*UPDATE* The ball pool for adults is now closed.
Because being an adult is rubbish and all anyone really wants to do is thrash around in a soft play area, a bunch of heroes have opened a pop-up ball pit in Hammersmith.
The pit is free to visit and contains 81,000 balls, which can entertain up to 30 people at one time.
It is the brainchild of creative agency Pearlfisher, who will donate £1 to the charity Right to Play for every person that visits.
They've shunned the traditional multi-coloured balls, instead going for a nice calming, utopian white.
As well as being a good way to let off some steam, play is thought to aid creative thinking.
And the ball pool is a great place to hold your 3pm meeting:
We suggest taking your kid along and making them sit at the edge and watch as you move around the pit like a majestic whale.
The installation follows a similar one from Turner prize-winning artist Martin Creed last year, who filled a room with white balloons.
Jump In! is at Pearlfisher Gallery: 50 Brook Green, W6 7BJ until 13 February. Open Monday to Friday 10am – 5pm.
Email email@example.com to reserve your place.
Days out in London
Days out in London
1/10 Little Angel Theatre
Little Angel Theatre, near Angel underground station (Northern line), Islington. London’s only puppet theatre exudes charm. Everything about it is tiny so it becomes a magical experience for children of all ages (and their entranced parents). This summer’s shows include The Puppet Whisperer, Three Little Pigs, A Real Fairy Story and Pinocchio. The churchyard next door is laid out as a mini-park with picnic potential. www.littleangeltheatre.com
2/10 National Gallery
Because the National Gallery is free it’s useful to be able to drop in for frequent short visits rather than boring children by trying to get them to gaze at paintings for too long. My younger son fell in love with Henry Rousseau’s Tiger in a Tropical Storm when very young and for years we never went to central London without popping in to say hello to ‘Felix’s tiger’. You can do that with any painting – art history in tiny doses. Open daily 10.00-6.00 www.nationalgallery.org.uk
3/10 London Zoo
Always a stalwart family visit. Lots to see and do – although most of the largest animals are now (rightly) at Whipsnade where there’s more space. Animal adoptions and talks are good. So is the newish penguin enclosure and the gorilla section. It’s open daily from 10am to 6pm and a family ticket costs £67.90 if bought online in advance. www.zsl.org/zsl-london-zoo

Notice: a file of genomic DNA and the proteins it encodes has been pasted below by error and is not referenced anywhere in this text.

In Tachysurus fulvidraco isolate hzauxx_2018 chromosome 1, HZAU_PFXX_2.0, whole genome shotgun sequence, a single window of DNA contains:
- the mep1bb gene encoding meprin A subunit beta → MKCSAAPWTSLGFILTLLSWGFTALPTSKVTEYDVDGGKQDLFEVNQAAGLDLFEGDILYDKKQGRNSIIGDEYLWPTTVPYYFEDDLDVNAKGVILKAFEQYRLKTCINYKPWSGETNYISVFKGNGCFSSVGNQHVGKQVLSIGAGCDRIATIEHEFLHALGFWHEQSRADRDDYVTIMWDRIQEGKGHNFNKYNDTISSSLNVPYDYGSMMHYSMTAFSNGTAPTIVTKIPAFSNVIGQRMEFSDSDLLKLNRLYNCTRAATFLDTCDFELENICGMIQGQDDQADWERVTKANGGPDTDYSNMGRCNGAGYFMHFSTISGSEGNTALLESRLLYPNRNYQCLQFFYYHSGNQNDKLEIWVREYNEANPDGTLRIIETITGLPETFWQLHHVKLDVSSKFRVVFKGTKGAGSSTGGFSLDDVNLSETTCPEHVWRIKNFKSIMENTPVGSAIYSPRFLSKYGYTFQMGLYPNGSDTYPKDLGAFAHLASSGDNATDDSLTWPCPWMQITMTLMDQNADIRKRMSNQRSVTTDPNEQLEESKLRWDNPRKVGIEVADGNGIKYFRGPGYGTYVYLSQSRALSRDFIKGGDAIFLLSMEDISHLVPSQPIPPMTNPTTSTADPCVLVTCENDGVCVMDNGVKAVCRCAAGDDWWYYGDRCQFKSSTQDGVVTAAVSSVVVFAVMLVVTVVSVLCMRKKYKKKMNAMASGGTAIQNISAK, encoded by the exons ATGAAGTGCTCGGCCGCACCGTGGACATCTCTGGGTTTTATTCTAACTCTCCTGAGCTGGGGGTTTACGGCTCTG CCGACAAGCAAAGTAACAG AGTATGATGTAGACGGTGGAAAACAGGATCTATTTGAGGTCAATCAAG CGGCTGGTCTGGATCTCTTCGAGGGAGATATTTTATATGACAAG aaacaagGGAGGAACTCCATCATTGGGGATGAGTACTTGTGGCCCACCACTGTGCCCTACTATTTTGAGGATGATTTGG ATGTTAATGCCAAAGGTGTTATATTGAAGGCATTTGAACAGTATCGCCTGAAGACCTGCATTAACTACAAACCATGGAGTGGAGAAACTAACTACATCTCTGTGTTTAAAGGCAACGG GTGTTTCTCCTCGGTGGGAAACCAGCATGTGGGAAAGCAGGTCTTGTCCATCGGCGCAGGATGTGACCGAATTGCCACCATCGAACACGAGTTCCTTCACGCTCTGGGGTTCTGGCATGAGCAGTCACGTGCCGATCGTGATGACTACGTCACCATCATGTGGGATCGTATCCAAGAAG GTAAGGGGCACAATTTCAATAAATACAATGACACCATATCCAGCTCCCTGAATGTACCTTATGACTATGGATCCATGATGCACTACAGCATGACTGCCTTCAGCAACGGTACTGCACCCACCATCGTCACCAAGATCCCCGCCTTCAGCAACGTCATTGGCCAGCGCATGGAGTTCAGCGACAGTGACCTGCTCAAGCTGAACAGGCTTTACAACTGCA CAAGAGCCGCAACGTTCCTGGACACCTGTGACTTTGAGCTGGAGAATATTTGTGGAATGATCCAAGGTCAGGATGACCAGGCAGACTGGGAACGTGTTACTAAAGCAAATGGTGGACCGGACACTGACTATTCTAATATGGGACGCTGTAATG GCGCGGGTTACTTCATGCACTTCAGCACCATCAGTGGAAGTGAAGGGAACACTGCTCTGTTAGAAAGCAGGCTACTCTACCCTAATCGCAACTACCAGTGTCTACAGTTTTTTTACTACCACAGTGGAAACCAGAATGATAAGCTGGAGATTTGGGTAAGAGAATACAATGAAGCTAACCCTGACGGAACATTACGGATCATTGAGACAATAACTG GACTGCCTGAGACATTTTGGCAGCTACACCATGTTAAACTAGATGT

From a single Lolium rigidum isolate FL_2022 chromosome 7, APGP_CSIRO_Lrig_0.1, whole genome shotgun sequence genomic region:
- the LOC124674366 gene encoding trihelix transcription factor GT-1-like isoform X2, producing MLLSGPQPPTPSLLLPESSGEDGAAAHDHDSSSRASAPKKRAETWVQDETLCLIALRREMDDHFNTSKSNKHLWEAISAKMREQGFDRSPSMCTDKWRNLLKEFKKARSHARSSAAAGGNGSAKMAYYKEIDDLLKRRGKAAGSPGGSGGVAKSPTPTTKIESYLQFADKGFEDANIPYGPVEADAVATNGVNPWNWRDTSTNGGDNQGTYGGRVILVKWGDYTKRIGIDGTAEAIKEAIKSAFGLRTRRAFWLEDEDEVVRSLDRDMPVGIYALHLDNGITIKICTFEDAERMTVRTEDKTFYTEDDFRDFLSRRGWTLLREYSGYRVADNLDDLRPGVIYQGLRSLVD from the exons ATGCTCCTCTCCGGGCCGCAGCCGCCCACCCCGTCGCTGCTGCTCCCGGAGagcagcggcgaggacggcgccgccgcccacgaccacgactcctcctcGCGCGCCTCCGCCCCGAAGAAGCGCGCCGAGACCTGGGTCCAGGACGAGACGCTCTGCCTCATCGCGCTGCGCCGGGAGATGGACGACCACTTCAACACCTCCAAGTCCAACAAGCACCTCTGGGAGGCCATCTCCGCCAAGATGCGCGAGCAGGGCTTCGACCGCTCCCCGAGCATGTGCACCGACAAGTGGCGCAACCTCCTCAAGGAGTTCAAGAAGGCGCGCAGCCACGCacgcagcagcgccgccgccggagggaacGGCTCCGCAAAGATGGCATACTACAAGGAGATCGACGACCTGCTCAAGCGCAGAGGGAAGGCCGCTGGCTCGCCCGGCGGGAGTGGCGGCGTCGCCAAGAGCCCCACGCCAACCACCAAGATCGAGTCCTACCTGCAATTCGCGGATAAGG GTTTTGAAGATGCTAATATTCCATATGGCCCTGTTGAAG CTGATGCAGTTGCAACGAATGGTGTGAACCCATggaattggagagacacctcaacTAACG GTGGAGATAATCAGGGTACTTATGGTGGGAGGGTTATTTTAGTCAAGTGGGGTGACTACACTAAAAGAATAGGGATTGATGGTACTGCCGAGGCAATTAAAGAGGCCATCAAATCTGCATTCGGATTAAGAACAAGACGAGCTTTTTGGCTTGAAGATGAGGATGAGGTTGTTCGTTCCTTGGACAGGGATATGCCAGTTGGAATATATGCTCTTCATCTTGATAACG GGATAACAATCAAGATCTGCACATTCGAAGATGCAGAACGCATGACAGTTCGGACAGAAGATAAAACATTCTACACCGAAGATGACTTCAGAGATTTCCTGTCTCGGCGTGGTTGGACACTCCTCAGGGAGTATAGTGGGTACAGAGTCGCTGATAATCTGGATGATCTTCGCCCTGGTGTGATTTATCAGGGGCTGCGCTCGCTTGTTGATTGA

An adventure for a wet day. Take the DLR to Island Gardens and walk through the iconic 1,217 feet long Greenwich foot tunnel beneath the Thames – originally built in 1902 to get workers to the docks. Once you’re in Greenwich (if the rain has stopped) you have the restored Cutty Sark, Greenwich Park and The Royal Observatory to choose from. Or try the Maritime Museum if the weather remains iffy. And you can, when you’re ready, return to central London via the DLR from Cutty Sark. www.royalgreenwich.gov
National Maritime Museum
5/10 V&A Museum of Childhood
Easy to access because it is very close to Bethnal Green underground station (Central line). It’s not a children’s museum but because it’s full of toys and evocative childhood artefacts from the past there’s plenty here to interest children. The building with its central, marble tiled space with café and shop is appealing too. It’s open daily from 10.00 to 5.45 and admission is free. www.museumofchildhood.org.uk/
6/10 St James’s Park
Explore St James’s Park with its pretty lake, fabulous water bird population (including the famous pelicans if you’re lucky) and enjoy the best views of Buckingham Palace from the bridge across the lake. There is also a small sand pit and play park for youngest children. Best to do this fairly early in the morning before the tourists arrive. Picnic brunch on a bench perhaps? www.royalparks.org.uk
7/10 Unicorn Theatre
Unicorn Theatre in Tooley Street near London Bridge is the capital’s only purpose built children’s theatre. It presents shows and other activities for young people aged 2-21. This summer’s offerings include When I Think About The Universe I Laugh For No Reason and the Watch This Space festival. www.unicorntheatre.com
8/10 Thames Path
Start from Embankment underground station. Cross the Golden Jubilee footbridge. Then walk the Thames Path on the south side of the Thames to Tower Bridge (about a mile and a half). Pass, and maybe pop into, Royal Festival Hall, National Theatre, Millennium Bridge, Tate Modern, with view of St Paul’s across the river, Shakespeare’s Globe and Southwark Cathedral. www.thames-path.org.uk
9/10 Horniman Museum
Out of the centre, at Forest Hill (Overground or 185 bus from Victoria) but well worth the journey. Lots of activities, a hands-on aquarium, famous apostle clock (strikes at 4pm), traditional and modern displays and no child ever forgets the walrus. Horniman Gardens next door are lovely to picnic in and it’s all free. www.horniman.ac.uk/
10/10 Kensington Gardens
Always a favourite with children. Talk to Peter Pan’s statue, take in the Diana fountain and, of course, picnic by the Round Pond. A couple of hours in Kensington Gardens could work well with a visit to one of the South Kensington museums on the same day. You can walk from one to the other in fifteen minutes or so. www.royalparks.org.uk
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